Economy May Lose N150b Daily Over Oil Workers' Strike

Mr Muda Yusuf, Director-General Lagos Chamber of Commerce and Industry (LCCI)


If the industrial action threatened by PENGASSAN and NUPENG goes ahead, the economy will lose up to N150 billion daily, the Lagos Chamber of Commerce and Industry (LCCI) has warned.

The National Union of Petroleum and Natural Gas Workers and the Petroleum and Natural Gas Workers Senior Staff Association of Nigeria should embark on a nationwide strike had vowed to go on a strike if the Federal Government fails to immediately settle the arrears the of N800 billion subsidy owed oil marketers.

In a statement by Mr. Muda Yusuf, its Director-General, the LCCI noted that the fuel subsidy phenomenon had become a recurring distraction in Nigeria’s economic management space.

“The economy would suffer an estimated N150 billion loss daily if the strike goes ahead.”

For an economy that is just emerging from recession, this is not a good scenario to contemplate, Yusuf said, adding that everything possible should be done to avert the planned strike.

“It could cause a total shutdown of the economy. It would paralyse the chain of logistics in the economy as economic activities are driven largely by road transportation, both for commuting and freight.

“It would impact revenue as the upstream sector would be affected as well. It would impact the power sector, which is largely powered by gas. Many manufacturing firms and other businesses depend on petroleum products as sources of energy and thus the consequences for all the players in the economy would be very grave.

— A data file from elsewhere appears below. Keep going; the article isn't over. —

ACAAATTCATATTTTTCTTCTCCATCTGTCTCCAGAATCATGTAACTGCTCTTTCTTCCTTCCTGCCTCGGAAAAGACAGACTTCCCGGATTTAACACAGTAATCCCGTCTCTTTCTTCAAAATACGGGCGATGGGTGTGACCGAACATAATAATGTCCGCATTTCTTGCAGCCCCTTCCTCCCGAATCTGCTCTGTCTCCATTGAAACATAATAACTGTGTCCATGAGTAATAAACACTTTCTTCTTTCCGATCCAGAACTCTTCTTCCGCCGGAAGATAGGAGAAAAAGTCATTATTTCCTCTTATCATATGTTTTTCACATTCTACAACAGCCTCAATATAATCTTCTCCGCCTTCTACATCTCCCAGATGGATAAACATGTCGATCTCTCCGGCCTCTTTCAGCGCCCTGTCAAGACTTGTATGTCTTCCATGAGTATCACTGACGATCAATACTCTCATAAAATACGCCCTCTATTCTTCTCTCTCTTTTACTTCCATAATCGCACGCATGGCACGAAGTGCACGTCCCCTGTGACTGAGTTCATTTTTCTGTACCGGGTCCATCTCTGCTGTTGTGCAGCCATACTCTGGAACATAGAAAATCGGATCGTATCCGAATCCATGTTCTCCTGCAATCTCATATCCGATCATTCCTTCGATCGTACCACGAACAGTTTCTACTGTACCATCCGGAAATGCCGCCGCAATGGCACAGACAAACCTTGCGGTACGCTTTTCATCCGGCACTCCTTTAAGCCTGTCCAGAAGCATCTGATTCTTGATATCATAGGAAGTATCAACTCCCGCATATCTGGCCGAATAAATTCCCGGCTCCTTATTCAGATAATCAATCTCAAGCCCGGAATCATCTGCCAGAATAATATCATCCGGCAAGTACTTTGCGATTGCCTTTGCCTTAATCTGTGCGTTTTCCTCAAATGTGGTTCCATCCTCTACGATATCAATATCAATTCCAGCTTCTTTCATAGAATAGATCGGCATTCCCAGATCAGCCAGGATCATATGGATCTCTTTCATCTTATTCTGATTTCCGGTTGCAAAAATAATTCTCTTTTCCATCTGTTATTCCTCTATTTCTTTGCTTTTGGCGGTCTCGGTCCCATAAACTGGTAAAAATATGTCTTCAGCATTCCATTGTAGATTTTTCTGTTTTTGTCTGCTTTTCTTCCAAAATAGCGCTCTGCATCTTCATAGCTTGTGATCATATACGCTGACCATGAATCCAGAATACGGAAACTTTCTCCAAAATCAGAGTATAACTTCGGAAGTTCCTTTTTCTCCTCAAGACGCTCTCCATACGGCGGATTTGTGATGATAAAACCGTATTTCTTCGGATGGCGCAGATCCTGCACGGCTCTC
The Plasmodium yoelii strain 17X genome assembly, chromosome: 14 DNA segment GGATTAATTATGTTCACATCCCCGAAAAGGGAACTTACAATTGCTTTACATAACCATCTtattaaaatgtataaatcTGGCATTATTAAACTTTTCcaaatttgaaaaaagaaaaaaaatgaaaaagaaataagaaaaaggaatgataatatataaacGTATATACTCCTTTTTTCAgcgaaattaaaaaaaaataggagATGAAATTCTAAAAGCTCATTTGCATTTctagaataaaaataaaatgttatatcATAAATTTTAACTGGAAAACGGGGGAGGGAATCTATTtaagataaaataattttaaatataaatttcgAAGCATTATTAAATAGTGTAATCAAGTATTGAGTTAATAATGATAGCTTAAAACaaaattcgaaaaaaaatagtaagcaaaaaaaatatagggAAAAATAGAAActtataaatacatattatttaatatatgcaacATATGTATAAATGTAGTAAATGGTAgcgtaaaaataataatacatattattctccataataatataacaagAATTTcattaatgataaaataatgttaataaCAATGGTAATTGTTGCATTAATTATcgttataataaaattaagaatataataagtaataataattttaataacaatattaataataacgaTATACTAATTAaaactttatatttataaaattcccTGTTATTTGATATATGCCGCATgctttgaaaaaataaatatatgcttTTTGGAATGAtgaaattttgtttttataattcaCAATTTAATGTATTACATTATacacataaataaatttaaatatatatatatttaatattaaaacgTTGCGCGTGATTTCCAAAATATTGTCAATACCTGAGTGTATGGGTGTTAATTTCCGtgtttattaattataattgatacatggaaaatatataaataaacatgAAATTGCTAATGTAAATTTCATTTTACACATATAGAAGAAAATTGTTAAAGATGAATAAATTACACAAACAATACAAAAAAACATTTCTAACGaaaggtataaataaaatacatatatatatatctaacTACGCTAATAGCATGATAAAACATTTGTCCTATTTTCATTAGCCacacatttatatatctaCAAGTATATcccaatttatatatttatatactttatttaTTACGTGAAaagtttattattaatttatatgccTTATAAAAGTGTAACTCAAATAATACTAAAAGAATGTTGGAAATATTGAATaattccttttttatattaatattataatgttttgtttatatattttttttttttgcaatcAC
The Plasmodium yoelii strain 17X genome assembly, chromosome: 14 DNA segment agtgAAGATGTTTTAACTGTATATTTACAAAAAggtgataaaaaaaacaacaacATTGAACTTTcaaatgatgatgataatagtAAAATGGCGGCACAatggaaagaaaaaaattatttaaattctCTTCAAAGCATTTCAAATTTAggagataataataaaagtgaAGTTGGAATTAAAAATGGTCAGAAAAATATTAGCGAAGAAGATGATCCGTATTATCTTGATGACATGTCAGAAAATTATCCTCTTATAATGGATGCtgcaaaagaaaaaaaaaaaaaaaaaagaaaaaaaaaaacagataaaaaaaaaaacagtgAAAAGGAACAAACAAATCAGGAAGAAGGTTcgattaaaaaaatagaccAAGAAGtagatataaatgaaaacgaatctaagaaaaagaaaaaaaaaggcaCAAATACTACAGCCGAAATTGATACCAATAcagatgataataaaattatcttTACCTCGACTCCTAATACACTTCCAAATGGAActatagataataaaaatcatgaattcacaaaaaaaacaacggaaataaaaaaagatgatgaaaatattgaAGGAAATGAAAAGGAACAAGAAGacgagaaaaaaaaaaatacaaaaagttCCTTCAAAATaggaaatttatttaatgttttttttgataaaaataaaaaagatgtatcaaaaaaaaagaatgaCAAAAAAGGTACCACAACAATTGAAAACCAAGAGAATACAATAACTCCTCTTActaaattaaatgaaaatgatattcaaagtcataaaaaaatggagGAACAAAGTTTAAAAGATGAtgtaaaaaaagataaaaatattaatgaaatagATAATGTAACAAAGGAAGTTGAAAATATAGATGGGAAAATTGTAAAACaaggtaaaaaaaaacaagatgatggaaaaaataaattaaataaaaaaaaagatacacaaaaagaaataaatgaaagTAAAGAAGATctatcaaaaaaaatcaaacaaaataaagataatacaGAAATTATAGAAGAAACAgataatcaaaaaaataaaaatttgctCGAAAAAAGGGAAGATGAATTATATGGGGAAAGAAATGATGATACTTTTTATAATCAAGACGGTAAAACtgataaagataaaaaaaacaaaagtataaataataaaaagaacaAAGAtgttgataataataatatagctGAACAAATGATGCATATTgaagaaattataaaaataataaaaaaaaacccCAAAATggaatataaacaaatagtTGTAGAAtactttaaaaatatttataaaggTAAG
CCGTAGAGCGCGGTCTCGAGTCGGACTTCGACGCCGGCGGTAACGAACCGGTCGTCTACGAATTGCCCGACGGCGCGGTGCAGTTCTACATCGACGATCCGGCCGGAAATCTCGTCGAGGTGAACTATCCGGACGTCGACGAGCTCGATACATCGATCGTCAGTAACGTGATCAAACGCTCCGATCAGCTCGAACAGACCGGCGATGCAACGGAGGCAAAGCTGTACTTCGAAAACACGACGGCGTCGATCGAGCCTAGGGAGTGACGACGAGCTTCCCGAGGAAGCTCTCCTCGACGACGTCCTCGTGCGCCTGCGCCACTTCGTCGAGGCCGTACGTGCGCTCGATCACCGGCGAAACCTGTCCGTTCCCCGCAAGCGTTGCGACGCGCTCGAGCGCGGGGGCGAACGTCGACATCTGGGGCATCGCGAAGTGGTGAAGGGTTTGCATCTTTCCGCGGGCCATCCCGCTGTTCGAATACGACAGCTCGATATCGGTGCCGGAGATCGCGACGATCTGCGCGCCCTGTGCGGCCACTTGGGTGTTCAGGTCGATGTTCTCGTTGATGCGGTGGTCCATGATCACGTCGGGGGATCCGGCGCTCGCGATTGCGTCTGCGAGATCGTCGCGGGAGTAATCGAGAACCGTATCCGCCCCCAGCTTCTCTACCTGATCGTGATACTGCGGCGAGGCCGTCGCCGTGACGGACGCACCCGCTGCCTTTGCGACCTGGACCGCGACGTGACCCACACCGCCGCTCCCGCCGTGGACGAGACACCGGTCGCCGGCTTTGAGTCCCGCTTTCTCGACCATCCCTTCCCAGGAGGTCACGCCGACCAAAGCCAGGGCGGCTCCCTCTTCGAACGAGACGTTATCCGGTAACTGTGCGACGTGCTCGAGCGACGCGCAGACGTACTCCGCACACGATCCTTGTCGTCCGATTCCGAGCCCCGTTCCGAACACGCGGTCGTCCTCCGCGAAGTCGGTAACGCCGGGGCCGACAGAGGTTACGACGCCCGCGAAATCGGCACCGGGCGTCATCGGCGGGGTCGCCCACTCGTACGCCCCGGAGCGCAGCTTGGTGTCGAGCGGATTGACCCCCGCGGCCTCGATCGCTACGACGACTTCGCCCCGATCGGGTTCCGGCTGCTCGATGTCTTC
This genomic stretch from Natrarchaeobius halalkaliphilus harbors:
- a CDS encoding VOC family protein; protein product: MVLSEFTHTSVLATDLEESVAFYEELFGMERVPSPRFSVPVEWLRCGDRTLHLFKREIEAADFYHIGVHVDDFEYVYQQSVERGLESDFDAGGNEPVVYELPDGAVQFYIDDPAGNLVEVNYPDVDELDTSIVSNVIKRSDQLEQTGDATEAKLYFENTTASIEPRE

“It is one of the biggest burdens on the finances of government and a major impediment to the progress of the Nigerian economy. It is regrettable that the government has over the years got itself entangled in a problem, which should not have arisen in the first place,” Yusuf stated.

The LCCI blamed the Federal Government for the threat by the unions, which according to it, arises from its encouragement of fuel subsidy and control of the petroleum downstream sector.

“We have consistently argued that the government should completely decouple itself from the business of importation, refining, transportation and retailing of petroleum products.

“This arrangement has created considerable distortions and stagnated private investment in the downstream sector. These are enterprises that the private sector is best suited to manage.

“Government has no business fixing prices and subsidising the players. This model has failed several times over. If anything, it has created a major platform for bleeding the economy.

“The government should therefore engage the unions and propose a credible payment plan to settle the arrears," the LCCI boss said.




PIX: Mr Muda Yusuf, Director-General Lagos Chamber of Commerce and Industry (LCCI)